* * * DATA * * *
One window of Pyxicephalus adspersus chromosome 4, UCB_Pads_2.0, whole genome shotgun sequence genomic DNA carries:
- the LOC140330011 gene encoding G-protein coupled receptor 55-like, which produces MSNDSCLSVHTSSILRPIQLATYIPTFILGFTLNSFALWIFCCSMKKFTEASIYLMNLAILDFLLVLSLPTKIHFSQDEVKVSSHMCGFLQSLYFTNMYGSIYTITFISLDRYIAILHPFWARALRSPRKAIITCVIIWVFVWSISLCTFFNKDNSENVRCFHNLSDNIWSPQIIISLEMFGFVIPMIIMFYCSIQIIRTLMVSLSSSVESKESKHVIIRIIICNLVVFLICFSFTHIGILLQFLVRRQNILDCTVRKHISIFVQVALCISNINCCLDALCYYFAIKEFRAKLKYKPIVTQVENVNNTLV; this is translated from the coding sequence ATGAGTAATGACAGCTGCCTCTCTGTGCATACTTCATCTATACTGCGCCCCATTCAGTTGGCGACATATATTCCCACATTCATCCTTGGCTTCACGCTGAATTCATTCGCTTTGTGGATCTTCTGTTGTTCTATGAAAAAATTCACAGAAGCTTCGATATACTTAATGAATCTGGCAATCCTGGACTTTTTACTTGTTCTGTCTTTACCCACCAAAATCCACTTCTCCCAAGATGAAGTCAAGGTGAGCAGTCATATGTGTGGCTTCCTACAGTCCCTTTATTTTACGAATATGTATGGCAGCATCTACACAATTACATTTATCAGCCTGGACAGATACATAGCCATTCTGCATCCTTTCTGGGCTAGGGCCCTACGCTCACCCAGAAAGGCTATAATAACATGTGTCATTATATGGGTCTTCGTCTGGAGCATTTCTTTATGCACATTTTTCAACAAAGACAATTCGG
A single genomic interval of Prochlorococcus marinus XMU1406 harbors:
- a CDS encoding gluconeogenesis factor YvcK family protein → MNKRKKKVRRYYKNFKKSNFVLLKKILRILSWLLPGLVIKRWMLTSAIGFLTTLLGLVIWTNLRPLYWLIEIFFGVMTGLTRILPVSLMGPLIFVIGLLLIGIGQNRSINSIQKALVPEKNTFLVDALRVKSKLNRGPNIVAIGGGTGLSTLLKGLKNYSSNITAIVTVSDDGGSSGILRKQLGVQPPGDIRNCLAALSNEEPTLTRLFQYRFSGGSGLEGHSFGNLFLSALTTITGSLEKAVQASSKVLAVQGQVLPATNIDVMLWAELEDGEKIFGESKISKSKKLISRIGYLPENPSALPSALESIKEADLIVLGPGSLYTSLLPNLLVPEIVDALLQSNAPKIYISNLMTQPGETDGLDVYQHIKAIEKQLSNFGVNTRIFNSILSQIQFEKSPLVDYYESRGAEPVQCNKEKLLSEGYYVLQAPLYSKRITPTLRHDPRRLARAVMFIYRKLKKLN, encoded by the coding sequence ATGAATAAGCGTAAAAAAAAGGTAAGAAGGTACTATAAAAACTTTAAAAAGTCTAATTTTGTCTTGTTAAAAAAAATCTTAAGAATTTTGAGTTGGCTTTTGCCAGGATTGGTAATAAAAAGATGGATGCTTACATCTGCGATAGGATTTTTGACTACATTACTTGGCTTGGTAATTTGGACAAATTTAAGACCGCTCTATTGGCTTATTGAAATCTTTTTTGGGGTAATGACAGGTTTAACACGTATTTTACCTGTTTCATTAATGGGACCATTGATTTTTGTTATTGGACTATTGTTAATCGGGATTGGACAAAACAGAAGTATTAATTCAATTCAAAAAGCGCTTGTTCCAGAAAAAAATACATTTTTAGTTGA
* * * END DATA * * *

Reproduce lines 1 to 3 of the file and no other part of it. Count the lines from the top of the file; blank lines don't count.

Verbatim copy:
One window of Pyxicephalus adspersus chromosome 4, UCB_Pads_2.0, whole genome shotgun sequence genomic DNA carries:
- the LOC140330011 gene encoding G-protein coupled receptor 55-like, which produces MSNDSCLSVHTSSILRPIQLATYIPTFILGFTLNSFALWIFCCSMKKFTEASIYLMNLAILDFLLVLSLPTKIHFSQDEVKVSSHMCGFLQSLYFTNMYGSIYTITFISLDRYIAILHPFWARALRSPRKAIITCVIIWVFVWSISLCTFFNKDNSENVRCFHNLSDNIWSPQIIISLEMFGFVIPMIIMFYCSIQIIRTLMVSLSSSVESKESKHVIIRIIICNLVVFLICFSFTHIGILLQFLVRRQNILDCTVRKHISIFVQVALCISNINCCLDALCYYFAIKEFRAKLKYKPIVTQVENVNNTLV; this is translated from the coding sequence ATGAGTAATGACAGCTGCCTCTCTGTGCATACTTCATCTATACTGCGCCCCATTCAGTTGGCGACATATATTCCCACATTCATCCTTGGCTTCACGCTGAATTCATTCGCTTTGTGGATCTTCTGTTGTTCTATGAAAAAATTCACAGAAGCTTCGATATACTTAATGAATCTGGCAATCCTGGACTTTTTACTTGTTCTGTCTTTACCCACCAAAATCCACTTCTCCCAAGATGAAGTCAAGGTGAGCAGTCATATGTGTGGCTTCCTACAGTCCCTTTATTTTACGAATATGTATGGCAGCATCTACACAATTACATTTATCAGCCTGGACAGATACATAGCCATTCTGCATCCTTTCTGGGCTAGGGCCCTACGCTCACCCAGAAAGGCTATAATAACATGTGTCATTATATGGGTCTTCGTCTGGAGCATTTCTTTATGCACATTTTTCAACAAAGACAATTCGG
A single genomic interval of Prochlorococcus marinus XMU1406 harbors: